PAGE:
Who should be referred in 2020?

Cancer Genetics Referral Guidelines

Inherited cancer syndromes are uncommon but being a mutation carrier can significantly increase cancer risk. Much of this risk can be reduced through screening and/or risk reducing surgery. Your patient may be at risk of other cancers and their family may also be at risk. The following may help with referrals.

  • A blood relative of a person with a known mutation in a high risk cancer predisposition gene

Breast cancer:

A patient, regardless of family history, and their current age should be referred if:

  • Triple negative breast cancer diagnosed <50. (Likely Medicare funded if other family history)
  • Any newly diagnosed triple negative breast cancer (as it may alter chemo and/or surgery choice)
  • Male breast cancer. (Likely Medicare funded if diagnosed <60 and if other family history)
  • Breast cancer diagnosed <40.
  • Bilateral breast cancer with first diagnosis under 50.

Ovarian cancer and gynae cancer:

  • Ovarian cancer: high grade serous at any age (Medicare funded if diagnosed at 60 or under)
  • Ovarian cancer: high grade endometrioid or clear cell < 70.
  • Endometrial cancer and colon cancer in same women

Colon cancer or polyps

  • Loss of MMR IHC staining of colon cancer (and, if loss of MLH1, also BRAF negative)
  • Bowel polyps: either of a rare type, > 3 polyps before 30yr or if over age 50, > 20 polyps
  • Colorectal cancer diagnosed before age 50.
  • Serrated polyps if 2 polyps >1cm or more than 20 serrated polyps at any age

Other referrals

  • Jewish heritage and a history of breast, ovarian or multiple early onset prostate cancers
  • Rare cancers and tumours, especially if diagnosed <45. This would include pheos, paraganglioma, medullary thyroid cancer, diffuse gastric cancer and many others. (see http://www.sydneycancergenetics.com.au/rare-cancers/rare-cancers-when-to-refer-to-genetics )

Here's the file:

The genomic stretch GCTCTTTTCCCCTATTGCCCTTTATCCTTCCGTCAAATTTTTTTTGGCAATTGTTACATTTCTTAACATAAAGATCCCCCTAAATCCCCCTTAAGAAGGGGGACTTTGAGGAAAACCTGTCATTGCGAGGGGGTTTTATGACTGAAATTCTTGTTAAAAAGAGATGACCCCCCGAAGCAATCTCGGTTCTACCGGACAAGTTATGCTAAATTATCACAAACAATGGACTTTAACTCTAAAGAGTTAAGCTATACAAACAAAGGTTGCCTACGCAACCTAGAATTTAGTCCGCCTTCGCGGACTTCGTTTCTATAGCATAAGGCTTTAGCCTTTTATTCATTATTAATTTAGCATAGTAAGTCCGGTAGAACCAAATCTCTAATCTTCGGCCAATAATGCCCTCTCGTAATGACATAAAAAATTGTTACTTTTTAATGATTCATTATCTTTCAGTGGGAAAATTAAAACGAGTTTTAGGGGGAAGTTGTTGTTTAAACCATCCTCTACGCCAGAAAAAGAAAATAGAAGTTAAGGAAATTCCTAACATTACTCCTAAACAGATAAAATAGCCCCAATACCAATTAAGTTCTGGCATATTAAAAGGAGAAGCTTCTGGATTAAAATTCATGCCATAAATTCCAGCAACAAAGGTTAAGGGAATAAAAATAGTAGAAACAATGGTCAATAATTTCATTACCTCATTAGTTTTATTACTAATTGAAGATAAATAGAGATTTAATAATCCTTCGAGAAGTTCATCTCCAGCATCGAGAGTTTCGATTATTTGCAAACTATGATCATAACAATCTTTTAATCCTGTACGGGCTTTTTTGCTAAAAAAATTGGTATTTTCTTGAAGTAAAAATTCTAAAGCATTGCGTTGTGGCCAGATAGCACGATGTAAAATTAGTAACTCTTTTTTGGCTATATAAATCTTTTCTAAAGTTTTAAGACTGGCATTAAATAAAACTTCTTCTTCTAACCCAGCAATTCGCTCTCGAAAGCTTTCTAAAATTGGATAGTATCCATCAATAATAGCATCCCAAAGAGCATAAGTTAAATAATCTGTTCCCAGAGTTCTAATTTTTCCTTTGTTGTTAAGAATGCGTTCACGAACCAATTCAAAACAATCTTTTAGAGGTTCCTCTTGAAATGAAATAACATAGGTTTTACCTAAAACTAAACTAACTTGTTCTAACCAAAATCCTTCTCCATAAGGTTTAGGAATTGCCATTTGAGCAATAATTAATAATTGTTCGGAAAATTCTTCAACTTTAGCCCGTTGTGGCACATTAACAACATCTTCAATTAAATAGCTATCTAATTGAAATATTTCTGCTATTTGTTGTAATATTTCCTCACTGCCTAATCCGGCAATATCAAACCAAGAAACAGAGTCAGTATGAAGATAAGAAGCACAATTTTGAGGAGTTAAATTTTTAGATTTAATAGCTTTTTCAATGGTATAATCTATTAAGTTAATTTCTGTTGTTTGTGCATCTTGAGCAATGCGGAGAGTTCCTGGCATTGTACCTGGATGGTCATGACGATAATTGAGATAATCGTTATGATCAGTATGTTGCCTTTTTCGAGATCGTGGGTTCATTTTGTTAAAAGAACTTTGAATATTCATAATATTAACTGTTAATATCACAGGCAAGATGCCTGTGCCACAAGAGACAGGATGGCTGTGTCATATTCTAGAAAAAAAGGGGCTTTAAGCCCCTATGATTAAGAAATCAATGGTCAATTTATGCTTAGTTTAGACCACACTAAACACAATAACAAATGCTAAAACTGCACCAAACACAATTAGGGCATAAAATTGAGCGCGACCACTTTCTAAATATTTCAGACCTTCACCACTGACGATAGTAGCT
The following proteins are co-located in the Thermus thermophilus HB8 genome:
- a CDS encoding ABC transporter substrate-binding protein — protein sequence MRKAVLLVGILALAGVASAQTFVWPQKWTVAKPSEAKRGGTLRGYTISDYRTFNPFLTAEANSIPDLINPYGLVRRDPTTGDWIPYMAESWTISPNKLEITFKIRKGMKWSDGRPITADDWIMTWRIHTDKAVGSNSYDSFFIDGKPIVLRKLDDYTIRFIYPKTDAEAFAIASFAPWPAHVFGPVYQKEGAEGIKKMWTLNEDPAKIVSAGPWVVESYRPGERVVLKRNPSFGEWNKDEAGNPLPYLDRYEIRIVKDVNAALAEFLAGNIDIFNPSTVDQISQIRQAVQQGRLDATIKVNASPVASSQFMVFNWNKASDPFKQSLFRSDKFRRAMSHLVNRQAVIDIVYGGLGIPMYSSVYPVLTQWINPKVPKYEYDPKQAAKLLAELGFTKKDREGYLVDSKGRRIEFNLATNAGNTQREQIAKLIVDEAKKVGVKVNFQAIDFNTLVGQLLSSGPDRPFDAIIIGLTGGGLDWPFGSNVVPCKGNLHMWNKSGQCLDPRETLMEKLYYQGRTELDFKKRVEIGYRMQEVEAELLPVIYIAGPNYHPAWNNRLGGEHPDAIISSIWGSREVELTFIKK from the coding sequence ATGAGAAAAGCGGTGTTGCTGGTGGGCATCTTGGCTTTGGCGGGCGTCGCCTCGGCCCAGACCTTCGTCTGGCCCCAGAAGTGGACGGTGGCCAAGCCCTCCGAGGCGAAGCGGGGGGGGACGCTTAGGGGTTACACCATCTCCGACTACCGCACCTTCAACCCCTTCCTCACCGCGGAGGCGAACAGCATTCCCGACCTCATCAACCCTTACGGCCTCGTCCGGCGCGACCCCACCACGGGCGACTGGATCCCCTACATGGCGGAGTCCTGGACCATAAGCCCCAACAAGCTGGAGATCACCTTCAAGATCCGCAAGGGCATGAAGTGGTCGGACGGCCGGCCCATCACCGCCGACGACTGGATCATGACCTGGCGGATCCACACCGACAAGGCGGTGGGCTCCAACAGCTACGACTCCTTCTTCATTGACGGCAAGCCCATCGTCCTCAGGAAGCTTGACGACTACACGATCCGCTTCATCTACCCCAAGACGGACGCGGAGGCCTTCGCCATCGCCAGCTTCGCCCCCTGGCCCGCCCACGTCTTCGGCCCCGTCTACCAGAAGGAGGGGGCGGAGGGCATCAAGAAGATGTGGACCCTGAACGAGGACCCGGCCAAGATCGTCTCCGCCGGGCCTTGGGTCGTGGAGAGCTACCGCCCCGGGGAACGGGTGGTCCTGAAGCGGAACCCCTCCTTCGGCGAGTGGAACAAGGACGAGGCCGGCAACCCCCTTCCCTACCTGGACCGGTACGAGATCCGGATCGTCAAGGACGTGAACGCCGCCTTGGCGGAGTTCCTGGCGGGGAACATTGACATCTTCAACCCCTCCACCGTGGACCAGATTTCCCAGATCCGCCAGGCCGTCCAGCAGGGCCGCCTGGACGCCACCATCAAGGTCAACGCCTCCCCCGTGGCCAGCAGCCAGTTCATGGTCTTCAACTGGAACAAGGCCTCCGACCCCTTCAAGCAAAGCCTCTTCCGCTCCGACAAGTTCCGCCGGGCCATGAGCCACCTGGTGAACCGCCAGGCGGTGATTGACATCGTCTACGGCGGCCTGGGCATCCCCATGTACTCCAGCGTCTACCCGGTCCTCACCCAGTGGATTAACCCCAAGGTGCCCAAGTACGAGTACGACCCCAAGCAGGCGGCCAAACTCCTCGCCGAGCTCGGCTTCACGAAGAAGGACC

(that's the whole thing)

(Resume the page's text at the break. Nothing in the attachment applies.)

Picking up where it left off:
• A personal history of multiple cancers (excluding lung and skin cancers), especially if <60.
  • A personal history of cancer and syndromal phenotype (eg buccal freckling, certain skin lesions)
  • 3 2 1 rule: Three closely related relatives, same cancers, one diagnosed under 50.

Unlike many public clinics, Sydney Cancer Genetics will see patients who haven’t had cancer but have a family history as well as individuals with cancer who may not fit the standard “high risk” criteria.

Sydney Cancer Genetics bulk bills Telehealth consults for patients who live in rural and regional Australia and meet MBS item 112 eligibility criteria. Telehealth consults are also available for metropolitan patients although no Medicare rebate is available for any part of the consult. (Note, the new COVID-19 item numbers cannot be applied to the item numbers 132 and 133 for complex consults that we use but public familial cancer clinics are still operating).

Sydney Cancer Genetics bulk bills Medicare funded genetic testing, if an item number is available.

Referrals to Sydney Cancer Genetics should be addressed to Dr Hilda High and can be sent via fax (02 9304 0468), email (info@SydneyCancerGenetics.com.au) or Mail (PO Box 845, Broadway, NSW 2007). More information, including family history questionnaires can be found on our website www.SydneyCancerGenetics.com.au or the eviQ Cancer Genetics testing, management and referral guidelines (see www.eviQ.org.au ). To discuss a particular patient or family, please call us on 02 9304 0438.

Posted in: For Drs